If was called from cutstream then now is the time to go back and continue with the data stream...otherwise, we're finished.

Restore your system

The purpose of mkCDrec is to restore your system to a situation when you ran for the last time 'make' within mkcdrec, and wrote the corresponding CDrec.iso image to a CDR (or are still able to make a CDR of the image when saved on another system - as I do sometimes).
When Murphy came along - and left a system unbootable or unusable (what's the difference?) - you will probably be under high pressure to restore the system as soon as possible!
Most of the times there is not much time to investigate in-depth what happened, if it is hardware related replace the broken item immediately and restore the system or file system (it depends) and you're back in business. In case it is software related (by accident or malicious) then it could be that the system is rather unstable or likely untrustable. In these situation it is better (or wise) to restore from scratch from the latest known stable backups.
In both cases mkCDrec can come to rescue!

However, some words of wishdom, do not blindly trust the tool without trying it out on a spare "crash-and-burn" system with data you can effort to loose!

What has mkCDrec to offer?

  • restore the "complete" system from scratch. Meaning all new disks have to be of the same type (IDE, SCSI) and may not be smaller in size (which is unlikely these days) as the original ones. The script will examine the system and halt if it detects an error. If an errors occurs you are thrown back into shell where you can repare or provide the requested item of the exit code. The script may be restarted afterward hopefully continues at the point it previously exited.
    Furthermore, it will reformat the disks and un-tar all file system backups. Finally, it will make your system bootable again with the help of lilo or grub.
  • this script allows you to restore one single disk to any kind of disk (IDE, SCSI) and it will recalculates the partition size layout for you as long the size of the original backup fits into the disk space of the newer disk. Excellent script made especially for cloning purposes (as the name of the script says). This script is more interactive as it allows you to skip parts of the restore scenario, e.g. re-format the partitions, make file system on it.
  • this script will simply restore a single file system without much fuzz to a beforehand formatted disk (including partition layout). However, along the way you can choose the file system type you want to have, with other words, ideal for migrating from ext2 to ext3, ReiserFS, XFS or JFS. Another reason for this script is because it could happen that the backup is split across multiple CDRs, and therefore, you need to use "pastestream" to glue the different parts together while piping the input stream into tar.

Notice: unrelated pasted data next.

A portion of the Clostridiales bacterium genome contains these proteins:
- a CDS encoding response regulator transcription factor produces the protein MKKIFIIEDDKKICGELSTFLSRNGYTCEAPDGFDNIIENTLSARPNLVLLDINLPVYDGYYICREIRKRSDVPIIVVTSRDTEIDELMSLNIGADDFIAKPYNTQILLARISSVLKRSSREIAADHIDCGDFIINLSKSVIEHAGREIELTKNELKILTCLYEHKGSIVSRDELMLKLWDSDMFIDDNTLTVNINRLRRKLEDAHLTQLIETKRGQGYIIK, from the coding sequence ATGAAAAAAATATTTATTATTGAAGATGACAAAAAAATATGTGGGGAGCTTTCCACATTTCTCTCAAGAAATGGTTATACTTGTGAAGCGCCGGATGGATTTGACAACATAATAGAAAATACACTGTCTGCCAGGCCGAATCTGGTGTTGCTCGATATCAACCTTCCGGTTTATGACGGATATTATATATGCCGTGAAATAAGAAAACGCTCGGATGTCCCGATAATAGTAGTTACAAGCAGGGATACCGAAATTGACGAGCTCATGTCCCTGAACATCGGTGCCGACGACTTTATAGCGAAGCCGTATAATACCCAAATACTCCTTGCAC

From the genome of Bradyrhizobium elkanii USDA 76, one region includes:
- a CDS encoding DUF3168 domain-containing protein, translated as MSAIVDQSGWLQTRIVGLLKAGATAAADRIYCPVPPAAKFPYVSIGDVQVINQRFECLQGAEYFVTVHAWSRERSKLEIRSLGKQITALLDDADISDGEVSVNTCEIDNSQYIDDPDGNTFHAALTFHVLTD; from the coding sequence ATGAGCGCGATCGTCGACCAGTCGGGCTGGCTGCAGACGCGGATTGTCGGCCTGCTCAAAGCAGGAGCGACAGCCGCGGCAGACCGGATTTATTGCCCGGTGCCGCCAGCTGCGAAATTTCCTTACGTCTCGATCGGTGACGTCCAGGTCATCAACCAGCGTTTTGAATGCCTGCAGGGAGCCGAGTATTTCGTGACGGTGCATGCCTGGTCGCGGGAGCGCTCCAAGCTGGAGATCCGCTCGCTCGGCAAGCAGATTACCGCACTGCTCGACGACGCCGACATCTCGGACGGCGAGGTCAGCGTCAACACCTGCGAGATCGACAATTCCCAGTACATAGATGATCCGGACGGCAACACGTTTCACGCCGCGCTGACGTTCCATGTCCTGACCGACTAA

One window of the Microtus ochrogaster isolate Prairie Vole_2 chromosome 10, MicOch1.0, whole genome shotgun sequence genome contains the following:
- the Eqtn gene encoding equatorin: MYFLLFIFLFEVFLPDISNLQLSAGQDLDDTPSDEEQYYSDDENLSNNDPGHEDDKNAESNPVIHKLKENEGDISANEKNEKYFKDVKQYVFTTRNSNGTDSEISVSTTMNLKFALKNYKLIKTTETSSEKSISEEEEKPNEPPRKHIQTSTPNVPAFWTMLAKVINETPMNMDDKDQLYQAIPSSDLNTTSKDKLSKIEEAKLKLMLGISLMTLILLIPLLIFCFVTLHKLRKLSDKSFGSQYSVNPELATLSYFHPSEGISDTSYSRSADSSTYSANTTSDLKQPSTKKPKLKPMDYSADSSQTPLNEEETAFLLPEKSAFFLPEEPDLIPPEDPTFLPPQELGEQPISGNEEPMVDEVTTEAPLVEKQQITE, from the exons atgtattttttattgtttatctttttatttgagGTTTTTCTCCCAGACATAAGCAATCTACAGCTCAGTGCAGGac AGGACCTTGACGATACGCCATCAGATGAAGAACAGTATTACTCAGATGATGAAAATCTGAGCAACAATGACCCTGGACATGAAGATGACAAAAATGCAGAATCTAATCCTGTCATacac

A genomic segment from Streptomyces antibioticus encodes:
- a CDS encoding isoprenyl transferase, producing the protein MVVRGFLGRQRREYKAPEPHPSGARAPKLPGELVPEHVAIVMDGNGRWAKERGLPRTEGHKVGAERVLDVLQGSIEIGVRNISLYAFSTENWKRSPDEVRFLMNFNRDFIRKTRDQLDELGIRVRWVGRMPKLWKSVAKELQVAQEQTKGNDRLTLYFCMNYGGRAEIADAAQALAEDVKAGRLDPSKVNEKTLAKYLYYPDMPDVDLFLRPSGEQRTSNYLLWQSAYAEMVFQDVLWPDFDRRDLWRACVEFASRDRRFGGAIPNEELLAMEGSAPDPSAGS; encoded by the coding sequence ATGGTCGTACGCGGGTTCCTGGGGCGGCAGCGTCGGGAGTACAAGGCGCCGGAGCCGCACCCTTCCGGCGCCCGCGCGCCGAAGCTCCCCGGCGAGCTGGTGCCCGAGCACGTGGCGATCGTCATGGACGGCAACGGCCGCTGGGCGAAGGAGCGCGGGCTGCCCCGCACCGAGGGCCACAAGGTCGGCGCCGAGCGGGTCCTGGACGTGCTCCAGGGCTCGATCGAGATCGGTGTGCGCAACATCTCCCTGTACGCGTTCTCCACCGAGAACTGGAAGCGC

How do we get there?
By simple inserting the mkCDrec CD-ROM into the CD-ROM drive and rebooting the system (make sure your system is able to boot from CD. Check your BIOS settings). The CD is bootable because it is compliant with the El-Torito definition which makes CDs bootable on Intel based PCs. This will emulates a bootfloppy! Therefore, the bootflop.img is loaded into memory and syslinux makes sure that initrd.gz is unzipped into /dev/ram0 and gets executed after the linux kernel is loaded into memory too.
This is called the "initial" ram disk phase: linuxrc gets executed and will try to find the CD-ROM as in fact the system booted from a kind of floppy stored on CD (can you follow?). If it can find the CD-ROM it will mount it and expands the bigger ram disk into /dev/ram1. When succeeded it will switch from /dev/ram0 to /dev/ram1.
At that point "init" is started (or linuxrc) which are links to busybox (to make as much space available in ram). The CD-ROM will get mounted again under /mnt/cdrom and /dev/ram1 will be the /, and /dev/ram0 became /dev/root.old and contains the former / which is now /initrd.
Then init will execute /etc/rc.d/rc.system which will take care of all the other steps necessary to give you a root prompt and a usable bash shell.

If you cd into /etc/recovery directory you will find the above mentioned scripts (and other scripts or files which helper scripts or input files for these scripts). If you delete these files by accident do not panic - just reboot the system with the same mkCDrec CD. No harm done ;-)

If the utilities were installed in the mkcdrec directory during the make process (before burning the CDR!) then you will have some handy tools available which gives plenty added value to your mkCDrec (see the utilities pages for additional information). I advise to add them always! 

$Id: internals.html,v 1.8 2004/03/28 18:28:18 gdha Exp $